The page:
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The New HPV Test You Should Ask Your Doctor About

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How effective is it?

Last April, two scientists from the National Cancer Institute, writing in the prestigious New England Journal of Medicine about a study of 131,746 women in India, said that "among...women between the ages of 30 and 59 years...a single HPV test performed 15 to 20 years after the median age of first sexual intercourse will detect many easily treatable, persistent infections and precancers while limiting overtreatment." One test, they wrote, "dramatically reduced the incidence of advanced cervical cancer and cervical cancer mortality."

Why improve on the Pap?

This one test has made a huge difference in the health of American women; since the Pap's introduction in the 1940s, cervical cancer rates have been slashed by 70 percent, to 11,270 cases and 4,070 deaths in 2009. But the test has problems. For one, a single Pap can miss up to 50 percent of cell abnormalities (but because these changes usually occur very slowly, chances are great that an abnormality will be picked up on your next test). The Pap can also raise a false alarm when nothing's really wrong: Cervical tissue undergoes surface changes all the time, and these may pop up on your Pap, then disappear on their own. No screen can ever be considered 100 percent perfect, but the Pap/HPV combo comes pretty close. Studies from the U.S. and Europe show if you have negative results on the two tests given together, you can be 99.84 percent assured you won't develop cervical cancer within the next three or more years, says Alan G. Waxman, M.D., M.P.H., professor of obstetrics and gynecology at the University of New Mexico School of Medicine and lead author of the cervical-screening guidelines published by ACOG last December.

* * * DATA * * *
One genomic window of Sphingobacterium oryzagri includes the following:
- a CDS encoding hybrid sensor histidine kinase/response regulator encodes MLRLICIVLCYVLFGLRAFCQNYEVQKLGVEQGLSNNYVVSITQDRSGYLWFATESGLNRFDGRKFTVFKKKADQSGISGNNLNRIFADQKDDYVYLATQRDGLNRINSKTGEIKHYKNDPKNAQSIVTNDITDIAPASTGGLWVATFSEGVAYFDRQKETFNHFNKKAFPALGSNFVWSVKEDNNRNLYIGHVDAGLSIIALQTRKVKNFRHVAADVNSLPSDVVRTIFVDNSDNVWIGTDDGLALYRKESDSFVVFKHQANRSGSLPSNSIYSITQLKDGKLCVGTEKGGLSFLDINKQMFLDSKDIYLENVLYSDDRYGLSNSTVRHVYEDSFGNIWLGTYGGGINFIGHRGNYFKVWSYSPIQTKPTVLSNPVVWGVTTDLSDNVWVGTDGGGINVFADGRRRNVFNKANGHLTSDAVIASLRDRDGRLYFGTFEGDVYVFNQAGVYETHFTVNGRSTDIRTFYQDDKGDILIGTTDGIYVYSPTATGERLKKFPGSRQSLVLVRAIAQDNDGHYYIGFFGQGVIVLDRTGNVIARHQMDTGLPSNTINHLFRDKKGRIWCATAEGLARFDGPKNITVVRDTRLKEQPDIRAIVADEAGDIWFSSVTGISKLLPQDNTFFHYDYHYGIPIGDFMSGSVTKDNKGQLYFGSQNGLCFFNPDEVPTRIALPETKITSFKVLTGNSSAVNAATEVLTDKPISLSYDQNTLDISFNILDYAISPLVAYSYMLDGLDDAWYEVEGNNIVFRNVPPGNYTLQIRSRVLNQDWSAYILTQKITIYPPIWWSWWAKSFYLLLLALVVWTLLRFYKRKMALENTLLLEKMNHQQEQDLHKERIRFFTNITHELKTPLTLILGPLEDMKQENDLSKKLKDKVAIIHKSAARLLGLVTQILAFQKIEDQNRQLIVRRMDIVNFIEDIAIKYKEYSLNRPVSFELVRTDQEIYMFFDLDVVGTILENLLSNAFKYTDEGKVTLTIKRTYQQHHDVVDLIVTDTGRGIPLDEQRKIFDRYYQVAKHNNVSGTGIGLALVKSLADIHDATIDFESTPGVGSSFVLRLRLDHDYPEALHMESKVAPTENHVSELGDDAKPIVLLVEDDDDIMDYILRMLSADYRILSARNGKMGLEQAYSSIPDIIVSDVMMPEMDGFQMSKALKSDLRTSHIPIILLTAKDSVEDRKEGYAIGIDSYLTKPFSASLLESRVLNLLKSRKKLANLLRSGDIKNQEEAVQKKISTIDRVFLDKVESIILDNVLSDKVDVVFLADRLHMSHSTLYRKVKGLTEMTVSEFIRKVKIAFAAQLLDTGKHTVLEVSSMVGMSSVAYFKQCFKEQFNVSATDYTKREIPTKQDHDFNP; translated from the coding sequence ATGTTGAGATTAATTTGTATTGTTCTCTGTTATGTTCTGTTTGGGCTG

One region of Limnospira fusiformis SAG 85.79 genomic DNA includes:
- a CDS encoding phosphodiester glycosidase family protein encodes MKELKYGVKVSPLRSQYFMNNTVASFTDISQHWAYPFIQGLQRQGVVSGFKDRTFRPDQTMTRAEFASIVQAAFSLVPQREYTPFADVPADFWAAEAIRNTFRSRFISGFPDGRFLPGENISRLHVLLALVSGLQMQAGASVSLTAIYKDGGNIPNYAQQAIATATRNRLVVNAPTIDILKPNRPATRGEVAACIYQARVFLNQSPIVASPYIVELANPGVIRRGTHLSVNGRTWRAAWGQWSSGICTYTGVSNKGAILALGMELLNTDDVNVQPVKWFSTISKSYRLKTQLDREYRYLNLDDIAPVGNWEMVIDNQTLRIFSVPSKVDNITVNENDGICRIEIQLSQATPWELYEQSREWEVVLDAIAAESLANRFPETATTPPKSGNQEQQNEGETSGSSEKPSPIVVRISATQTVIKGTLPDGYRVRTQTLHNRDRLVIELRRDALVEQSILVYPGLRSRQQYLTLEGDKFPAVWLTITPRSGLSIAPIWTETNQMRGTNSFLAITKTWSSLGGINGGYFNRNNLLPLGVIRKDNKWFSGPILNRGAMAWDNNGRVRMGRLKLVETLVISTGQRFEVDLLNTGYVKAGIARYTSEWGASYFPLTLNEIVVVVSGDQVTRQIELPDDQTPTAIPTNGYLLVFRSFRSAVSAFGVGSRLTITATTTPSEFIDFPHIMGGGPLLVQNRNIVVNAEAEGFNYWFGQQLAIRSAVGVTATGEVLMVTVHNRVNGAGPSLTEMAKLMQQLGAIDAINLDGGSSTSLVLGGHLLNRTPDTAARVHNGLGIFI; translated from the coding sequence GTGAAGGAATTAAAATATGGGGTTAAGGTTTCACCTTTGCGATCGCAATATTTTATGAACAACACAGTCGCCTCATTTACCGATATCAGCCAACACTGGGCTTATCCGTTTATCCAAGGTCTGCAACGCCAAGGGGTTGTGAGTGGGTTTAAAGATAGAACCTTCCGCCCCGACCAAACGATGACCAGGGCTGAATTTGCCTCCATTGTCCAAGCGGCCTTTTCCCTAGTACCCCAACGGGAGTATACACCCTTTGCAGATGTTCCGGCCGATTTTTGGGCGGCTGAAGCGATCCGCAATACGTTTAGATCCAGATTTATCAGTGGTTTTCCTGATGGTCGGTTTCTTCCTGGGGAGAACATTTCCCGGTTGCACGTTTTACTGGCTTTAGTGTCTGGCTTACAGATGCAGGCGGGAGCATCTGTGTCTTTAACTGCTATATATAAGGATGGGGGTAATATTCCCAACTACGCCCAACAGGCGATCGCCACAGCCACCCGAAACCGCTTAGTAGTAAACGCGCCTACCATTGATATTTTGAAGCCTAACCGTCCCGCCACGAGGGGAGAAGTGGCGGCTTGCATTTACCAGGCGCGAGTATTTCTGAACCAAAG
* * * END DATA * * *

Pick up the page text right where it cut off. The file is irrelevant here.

Do you still need an annual Pap test?

Actually, since 1987, virtually every medical organization that has issued guidelines on cervical screening has endorsed the idea that after three successive "normals," a healthy, low-risk woman age 30 or over needs to be tested only every two to three years. "The tradition of annual Pap tests is just that, a tradition, and it's not backed up by science," says Debbie Saslow, Ph.D., the American Cancer Society's director of breast and gynecologic cancers. Only women considered at high risk — DES daughters, for example, or those who've had cervical cancer or precancerous lesions — need more frequent tests. (Smoking also ups your risk; if you smoke, ask about extra tests.) Even if you don't have a Pap, though, you should have regular checkups that include breast and pelvic exams, a blood pressure reading, and other tests depending on your age and medical history.

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